Member Preview: 5pm to 6pm. Remarks from the Guest Curator and introduction to the artists.
Public Reception: 6pm to 8pm. Performance and refreshments.
What happens when a museum known for pioneer history turns over curatorial authority to a young Indigenous Guest Curator? For Washington County Museum, the result is a bold self-critical exhibit about the Tualatin Valley’s first people.
For the past 60 years, Washington County Museum has – like many museums – acquired, collected, and preserved Native artifacts. These cultural resources are mostly donated to museums by settler-pioneer descendants who may not know local tribal communities’ true wishes for their peoples’ artifacts. At Washington County Museum and all over the world these Native objects are the basis for exhibits and curriculum that is shared with the public. They are an incredible resource, but too often result in Native culture being discussed mostly in the past-tense. “The vibrant presence of today’s Native people has not been given enough space at this museum. That’s unacceptable for a place that teaches others about this area’s history and culture,” said Co-Directors Molly Alloy and Nathanael Andreini. “Native perspectives are essential, informed, complex, and numerous. With over 53,000 Native folks living in Oregon today, there’s a threat of cultural erasure if museums do not make space for Native people to share their own stories and cultures.”
Alloy and Andreini turned to a Guest Curator who could bring a unique Indigenous perspective. Steph Littlebird Fogel was born and raised in Banks, Oregon, is Kalapuyan, two-spirit, and an artist – as an individual she demonstrates how multifaceted contemporary native identities often are. Her new exhibit, This IS Kalapuyan Land, is an exhibition that honors the unique history of the Atfalati-Kalapuya tribes in Washington County, Oregon and celebrates contemporary Indigenous culture.
The new exhibit re-tools the museum’s cornerstone historical display, called This Kalapuya Land, which was created over a decade ago in partnership with the Confederated Tribes of Grand Ronde. That partnership was a great step for the museum at the time; the new version makes the native perspective even more visible. As viewers move through the space they will encounter hand-written edits and annotations made by Littlebird Fogel to highlight errors, update language, and note important passages in the original content. Each edit points towards larger problems in our collective recollection of America’s and Oregon’s history.
This IS Kalapuyan Land (note how Littlebird Fogel updated the title) allows visitors to think about the differences between Native and non-Native versions of history. The exhibit questions what information is presented as “fact” and how the museum context shapes what the audience learns. “Ultimately, I want to challenge the way we recall our shared histories,” states Littlebird Fogel, “and examine how biased narratives can be perpetuated through archeology and academic institutions like museums and universities.”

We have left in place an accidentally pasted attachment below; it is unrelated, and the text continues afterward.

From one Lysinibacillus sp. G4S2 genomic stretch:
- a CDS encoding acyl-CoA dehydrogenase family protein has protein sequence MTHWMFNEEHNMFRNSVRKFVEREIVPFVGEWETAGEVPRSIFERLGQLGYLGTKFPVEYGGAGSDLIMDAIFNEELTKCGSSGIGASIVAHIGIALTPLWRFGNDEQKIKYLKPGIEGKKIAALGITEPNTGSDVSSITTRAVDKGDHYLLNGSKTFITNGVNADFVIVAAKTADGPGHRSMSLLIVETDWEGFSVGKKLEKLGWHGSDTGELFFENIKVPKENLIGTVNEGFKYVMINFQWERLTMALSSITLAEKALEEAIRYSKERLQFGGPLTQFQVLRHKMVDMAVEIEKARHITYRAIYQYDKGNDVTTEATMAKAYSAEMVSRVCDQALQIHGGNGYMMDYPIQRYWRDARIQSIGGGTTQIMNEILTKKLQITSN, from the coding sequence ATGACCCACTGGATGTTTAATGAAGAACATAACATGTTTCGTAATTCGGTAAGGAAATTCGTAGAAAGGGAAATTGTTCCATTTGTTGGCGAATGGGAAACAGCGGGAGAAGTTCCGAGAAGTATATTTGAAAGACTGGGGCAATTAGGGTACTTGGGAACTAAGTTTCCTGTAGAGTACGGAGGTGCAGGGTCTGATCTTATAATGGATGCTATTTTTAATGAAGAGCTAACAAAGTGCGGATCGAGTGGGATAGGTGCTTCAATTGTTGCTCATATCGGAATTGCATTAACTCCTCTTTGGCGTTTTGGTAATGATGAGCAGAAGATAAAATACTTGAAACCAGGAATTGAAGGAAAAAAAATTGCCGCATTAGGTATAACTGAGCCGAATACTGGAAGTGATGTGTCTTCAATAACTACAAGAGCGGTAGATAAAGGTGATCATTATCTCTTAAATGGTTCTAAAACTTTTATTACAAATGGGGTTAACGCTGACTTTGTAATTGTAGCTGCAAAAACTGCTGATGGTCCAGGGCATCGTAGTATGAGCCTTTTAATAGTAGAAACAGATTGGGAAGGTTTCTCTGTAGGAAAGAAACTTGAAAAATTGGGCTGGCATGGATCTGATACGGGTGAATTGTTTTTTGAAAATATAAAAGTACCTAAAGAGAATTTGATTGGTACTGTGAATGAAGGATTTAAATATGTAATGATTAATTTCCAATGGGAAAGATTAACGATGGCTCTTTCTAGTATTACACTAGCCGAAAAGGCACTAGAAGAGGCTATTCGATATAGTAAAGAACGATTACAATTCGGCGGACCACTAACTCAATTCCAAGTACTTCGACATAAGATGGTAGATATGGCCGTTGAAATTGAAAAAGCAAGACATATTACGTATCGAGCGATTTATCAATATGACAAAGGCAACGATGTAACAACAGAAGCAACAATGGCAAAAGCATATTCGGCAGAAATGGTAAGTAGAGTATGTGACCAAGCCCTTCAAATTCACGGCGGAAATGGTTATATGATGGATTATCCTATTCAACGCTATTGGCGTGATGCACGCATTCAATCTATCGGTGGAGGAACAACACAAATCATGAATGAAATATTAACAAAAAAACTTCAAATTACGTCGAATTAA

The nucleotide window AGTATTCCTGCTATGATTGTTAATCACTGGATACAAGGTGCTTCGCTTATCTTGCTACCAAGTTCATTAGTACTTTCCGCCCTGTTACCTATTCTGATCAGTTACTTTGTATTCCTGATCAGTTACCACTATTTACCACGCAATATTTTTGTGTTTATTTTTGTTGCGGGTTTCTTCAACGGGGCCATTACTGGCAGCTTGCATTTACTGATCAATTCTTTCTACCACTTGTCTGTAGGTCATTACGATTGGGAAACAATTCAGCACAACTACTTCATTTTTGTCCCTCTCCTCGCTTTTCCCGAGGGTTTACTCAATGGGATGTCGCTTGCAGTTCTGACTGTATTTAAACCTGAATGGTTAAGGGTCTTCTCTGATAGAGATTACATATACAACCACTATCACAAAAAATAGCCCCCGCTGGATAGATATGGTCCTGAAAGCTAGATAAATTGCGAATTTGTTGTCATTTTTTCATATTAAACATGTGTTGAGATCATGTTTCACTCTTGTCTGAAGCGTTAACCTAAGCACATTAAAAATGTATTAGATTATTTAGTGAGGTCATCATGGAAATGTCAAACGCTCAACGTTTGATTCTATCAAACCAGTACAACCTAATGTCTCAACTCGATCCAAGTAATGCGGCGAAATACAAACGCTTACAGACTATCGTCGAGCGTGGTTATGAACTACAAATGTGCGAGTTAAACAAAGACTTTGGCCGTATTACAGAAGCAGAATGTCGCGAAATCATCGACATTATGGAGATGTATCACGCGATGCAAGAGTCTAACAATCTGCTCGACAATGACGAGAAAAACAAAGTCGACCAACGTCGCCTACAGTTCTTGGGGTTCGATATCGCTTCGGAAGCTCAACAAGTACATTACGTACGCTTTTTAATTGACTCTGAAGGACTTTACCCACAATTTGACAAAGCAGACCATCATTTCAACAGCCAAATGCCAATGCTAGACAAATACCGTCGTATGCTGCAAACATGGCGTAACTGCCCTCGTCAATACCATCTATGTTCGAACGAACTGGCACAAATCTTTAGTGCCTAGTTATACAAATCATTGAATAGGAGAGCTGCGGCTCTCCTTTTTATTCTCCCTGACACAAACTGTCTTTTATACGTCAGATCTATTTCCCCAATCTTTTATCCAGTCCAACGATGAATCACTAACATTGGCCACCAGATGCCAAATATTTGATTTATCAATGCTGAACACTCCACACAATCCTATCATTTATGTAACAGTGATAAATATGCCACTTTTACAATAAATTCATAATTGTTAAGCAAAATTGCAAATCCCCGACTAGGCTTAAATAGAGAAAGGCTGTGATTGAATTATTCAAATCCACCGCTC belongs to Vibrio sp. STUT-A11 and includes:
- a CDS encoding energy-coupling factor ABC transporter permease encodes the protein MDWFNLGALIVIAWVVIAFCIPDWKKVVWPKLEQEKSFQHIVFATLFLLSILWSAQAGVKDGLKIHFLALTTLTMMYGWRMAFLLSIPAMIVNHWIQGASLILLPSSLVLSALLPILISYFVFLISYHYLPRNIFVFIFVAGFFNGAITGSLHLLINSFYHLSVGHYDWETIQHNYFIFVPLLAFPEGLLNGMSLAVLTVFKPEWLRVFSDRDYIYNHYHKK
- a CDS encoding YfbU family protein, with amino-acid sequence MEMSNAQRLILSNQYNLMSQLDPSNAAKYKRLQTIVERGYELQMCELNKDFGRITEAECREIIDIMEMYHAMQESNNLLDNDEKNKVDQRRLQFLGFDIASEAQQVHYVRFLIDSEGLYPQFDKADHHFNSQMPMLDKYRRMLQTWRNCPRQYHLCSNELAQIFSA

The highlights and updates that Littlebird Fogel made to the historical display are only the beginning of her contribution to the new exhibit — she also brought in contemporary artworks from 15 Indigenous artists. She explains that “by incorporating contemporary Native work, I am hoping to illuminate the lives of Natives living today, and the effects of diaspora on Native proximity to their homelands.” Through Indigenous art, the exhibit explores what it means to be Native American in contemporary society, and tells the stories of Indigenous descendants who are contributing to cultural survivance today.
Littlebird Fogel concludes: “This IS Kalapuyan Land is my effort, as a descendant of the Kalapuyan people, to offer a more holistic representation of the past, present, and future of Oregon’s Indigenous community.”
Carol Haskins (Grand Ronde)
Don Bailey (Hupa)
Nestucca (Grand Ronde)
Nicole Haskins (Grand Ronde)
Jason Cawood (Klamath)
Derrick Lawvor (Klamath)
Angelica Trimble-Yanu (Oglala Lakota Sioux)
Phillip Thomas (Chickasaw)
DeAnna Bear (Eastern Band Lenape)
Jana Schmieding (Cheyenne River Lakota Sioux)
Whitney A. Lewis (Chehalis)
Tincer Mitchell (Navajo)
Lindsea Wery (Chippewa)
Joni Millard (Assiniboine, Gros Ventre, Crow)
Elizabeth LaPensée (Anishinaabe)
Stephanie Littlebird Fogel (Grand Ronde, Kalapuya) is a visual artist, professional writer, and curator from Washington County, Oregon. She is a 2019 Regional Arts and Culture Council (RACC) project grant awardee, a two-time Art + Sci Initiative recipient, and Fogel has worked in collaboration with the Oregon Bee Project, the National Oceanic and Atmospheric Administration (NOAA), the Environmental Protection Agency (EPA) and the United States Postal Service. Fogel served as a juror for the Idea Initiative grant program, and received the Nancy Tonkin Memorial Scholarship for Emerging Artists.
About the Washington County Museum
For more than 60 years, the Washington County Museum, a private nonprofit organization, has provided community members and visitors an opportunity to experience and understand the richness of local history, heritage and culture.
The Washington County Museum’s fall 2019 hours begin August 15th: Wednesday through Friday from Noon to 4pm and Saturdays from 10am to 4pm.
Celebrating Culture, Creativity, Community & Life in Our Tualatin Valley